In 1965, Martz was elected as the president of the Ceramics Education Council of the American Ceramic Society (ACS).[15] As the president, he was a leader in the separation of that group from the ACS and the founding of the National Council on Education in the Ceramic Arts (NCECA) in 1966.[15]

In 1977, there was a major retrospective exhibit at the Indiana University Art Museum on the occasion of Martz's retirement.[7][27] In 1992, he was inducted as a fellow of the American Craft Council.[16]

In 2009, Kathy M. McKimmie wrote Clay Times Three about Martz.[2]

Examples of his work are (or were) in the permanent collections of the Smithsonian Institution in Washington DC,[6][7][28] the Museum of Modern Art in Tokyo,[7] the Museum of Decorative Arts in Lisbon, the Museum of Contemporary Crafts in New York,[29][7] the Walker Art Center in Minneapolis,[7] the IBM Corporation, the Everson Museum of Art in Syracuse New York,[30] the Minnesota Museum of Art in St. Paul, the Hall Collection at the University of Nebraska, and several museums in Indiana including the Midwest Museum of American Art,[31] the Indiana University Art Museum[32] and the Indianapolis Museum of Art.

Personal Life[edit]

In 1935, he married Margaret Rebekah “Becky” Brown. Initially, they lived in a small cabin on a hill just South of Nashville, Indiana, where Martz built his first kiln:

"I built a kiln out in the woods. Didn't know a thing about building kilns, of course. I got a big 20 gallon stoneware crock, knocked the bottom out to get a draft, and put a pan underneath to drip oil into so the flame would come up through. Can you believe this? It smoked terribly -- great clouds -- and the neighbors thought we were running a moonshine still. But I could get copper reds on the bottom and chrome reds on top, all in the same firing. Pretty soon I talked my dad into financing a real kiln."[4]

Soon they rented a cabin in the woods, North of Nashville, Indiana. They had two sons, Eric in 1940, and Brian in 1942. Becky learned ceramics from her husband, initially making small items to sell to tourists. Later, Becky developed her own style, making charming and whimsical animal sculptures, and earning a regional reputation.[citation needed]

Martz designed a home and studio on the outskirts of Nashville, Indiana, the ‘’Martz Studio’’,[33] and built it largely with his own hands, starting in 1949. In 1954, the family took up academic-year residence in Bloomington, Indiana, to enable their two boys to attend the University School, which was academically much superior to the school in Nashville IN. Eric became a professor of biological science, and Brian, a musician and professor of music. Martz and his wife continued to spend weekends and summers at the Nashville Martz Studio, making and selling pottery there, until 1961, when they sold it and moved to a modest home at 105 N. Overhill Dr. in Bloomington, Indiana, where their lives had become centered. They converted the attached garage into a ceramics studio, where Martz and his wife continued to make pottery and ceramic sculpture until precluded by failing health.[citation needed]

Personality[edit]

Martz had an unassuming and modest demeanor, preferring to be called a potter. He battled lifelong depression.[2] In the late 1930s and early 1940's, he enjoyed acting in plays (some written or directed by Joseph Hayes) at the Brown County Theater. He played the piano, mostly boogie woogie, sometimes entertaining his children and nieces with musically-accompanied stories.[citation needed]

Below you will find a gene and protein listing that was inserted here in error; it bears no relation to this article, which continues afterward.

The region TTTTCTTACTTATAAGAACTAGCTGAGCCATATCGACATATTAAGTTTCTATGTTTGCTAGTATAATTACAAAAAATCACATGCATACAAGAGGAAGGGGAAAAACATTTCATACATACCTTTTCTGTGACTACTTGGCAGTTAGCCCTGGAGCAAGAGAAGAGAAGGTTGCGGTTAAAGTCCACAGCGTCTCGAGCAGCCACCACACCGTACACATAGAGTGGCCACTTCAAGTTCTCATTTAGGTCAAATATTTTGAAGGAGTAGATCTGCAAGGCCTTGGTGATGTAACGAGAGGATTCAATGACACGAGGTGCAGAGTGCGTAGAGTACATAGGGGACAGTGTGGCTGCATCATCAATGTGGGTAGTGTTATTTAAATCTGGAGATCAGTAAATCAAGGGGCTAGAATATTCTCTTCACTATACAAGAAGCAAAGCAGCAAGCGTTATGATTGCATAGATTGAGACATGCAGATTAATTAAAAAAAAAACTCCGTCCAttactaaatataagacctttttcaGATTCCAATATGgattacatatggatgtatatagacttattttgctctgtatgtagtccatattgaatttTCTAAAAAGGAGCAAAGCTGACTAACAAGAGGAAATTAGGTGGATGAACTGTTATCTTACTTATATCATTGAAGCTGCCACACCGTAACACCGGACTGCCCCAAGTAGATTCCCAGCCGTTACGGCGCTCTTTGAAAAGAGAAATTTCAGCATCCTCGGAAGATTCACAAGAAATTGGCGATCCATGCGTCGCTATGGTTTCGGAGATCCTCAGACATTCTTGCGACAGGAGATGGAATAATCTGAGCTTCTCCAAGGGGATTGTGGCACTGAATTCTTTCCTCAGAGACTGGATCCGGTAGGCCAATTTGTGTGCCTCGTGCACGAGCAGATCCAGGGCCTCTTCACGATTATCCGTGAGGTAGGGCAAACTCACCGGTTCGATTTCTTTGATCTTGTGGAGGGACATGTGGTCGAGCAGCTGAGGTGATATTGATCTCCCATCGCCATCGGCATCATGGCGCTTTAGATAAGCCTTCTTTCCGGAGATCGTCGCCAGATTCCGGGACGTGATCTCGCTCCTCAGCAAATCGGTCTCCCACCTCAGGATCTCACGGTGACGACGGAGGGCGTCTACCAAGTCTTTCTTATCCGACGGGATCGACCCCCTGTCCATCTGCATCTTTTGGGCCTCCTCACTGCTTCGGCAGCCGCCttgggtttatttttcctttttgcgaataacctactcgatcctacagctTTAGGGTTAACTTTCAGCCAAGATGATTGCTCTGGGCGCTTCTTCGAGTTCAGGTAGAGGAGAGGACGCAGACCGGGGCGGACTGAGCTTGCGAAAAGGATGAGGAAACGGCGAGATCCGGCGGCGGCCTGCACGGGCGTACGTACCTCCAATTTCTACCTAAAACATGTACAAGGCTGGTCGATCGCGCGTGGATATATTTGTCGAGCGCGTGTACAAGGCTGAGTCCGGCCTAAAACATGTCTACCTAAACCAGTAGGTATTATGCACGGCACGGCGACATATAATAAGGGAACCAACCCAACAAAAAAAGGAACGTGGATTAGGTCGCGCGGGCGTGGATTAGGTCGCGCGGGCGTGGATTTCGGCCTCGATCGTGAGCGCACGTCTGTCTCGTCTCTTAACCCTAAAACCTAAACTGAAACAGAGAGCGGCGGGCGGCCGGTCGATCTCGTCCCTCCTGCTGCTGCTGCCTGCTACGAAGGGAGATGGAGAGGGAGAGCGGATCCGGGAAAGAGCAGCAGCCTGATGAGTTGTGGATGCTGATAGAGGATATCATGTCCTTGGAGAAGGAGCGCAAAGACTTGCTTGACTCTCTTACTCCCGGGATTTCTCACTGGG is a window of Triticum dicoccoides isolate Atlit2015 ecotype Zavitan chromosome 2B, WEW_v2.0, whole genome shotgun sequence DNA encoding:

Death[edit]

In his final years, Martz battled metastatic prostate cancer, became nearly blind due to macular degeneration, and also suffered significant hearing loss. Shortly before his 85th birthday, unable to recover from gall bladder surgery, he died from natural causes on 27 May 1997.[34]

See also[edit]

Notes and References[edit]

  1. ^ a b Bowie, Theodore Archived 2018-10-06 at the Wayback Machine, Karl Martz, pages 3-5 in Karl Martz, potter, Retrospective, Indiana University Art Museum, Bloomington, Indiana. 1977.
  2. ^ a b c d e McKimmie, Kathy M. (2009). Clay Times Three. The tale of three Nashville, Indiana Potteries. ISBN 978-0-615-31993-3. Privately published. 100 pages including index. Pages 47-83 cover Karl Martz and Becky Brown. 20 color photographs of works by Karl Martz, several portrait photos, and similar coverage of Becky Brown. 2010 eBook available from Indiana University Press Archived 2018-10-06 at the Wayback Machine.
  3. ^ a b Breaking New Ground. The Studio Potter + Black Mountain College. Exhibition Catalog, 2007. Commemorates the 1952 and 1953 summer pottery symposia attended by Bernard Leach, Shoji Hamada, Marguerite Wildenhain, Peter Voulkos, Warren MacKenzie and Karl Martz, among others. Black Mountain Museum and Arts Center, Asheville, North Carolina, USA.
  4. ^ a b c d "Conversations with Indiana Potters: Karl Martz". The Studio Potter. 19 (2): 46–47. June 1991. Archived from the original on 2018-10-06.
  5. ^ a b Pyle, Ernie (1980). Images of Brown County. The Museum Shop, 202 N. Alabama St., Indianapolis Indiana 46204. Page 33 reproduces Pyle's description of Karl Martz, dated August 24, 1940. This is reproduced from Pyle's nationally syndicated newspaper column.
  6. ^ a b c McKimmie, Kathy (Winter 2010). "Hooked on Glazes: Karl Martz remembered, Becky Brown Martz rediscovered". Journal of the American Art Pottery Association. 26 (1): 10–14. Archived from the original on 2018-10-06. Retrieved 2018-09-25. Includes seven photos of pots by Karl (five in color), three color photos of works by Becky, and two black and white portraits.
  7. ^ a b c d e f g Karl Martz papers, 1949-1992. Includes biographical sketch. Indiana University Archives Archived 2015-07-28 at the Wayback Machine, Bloomington, Indiana. Accessed September 25, 2018.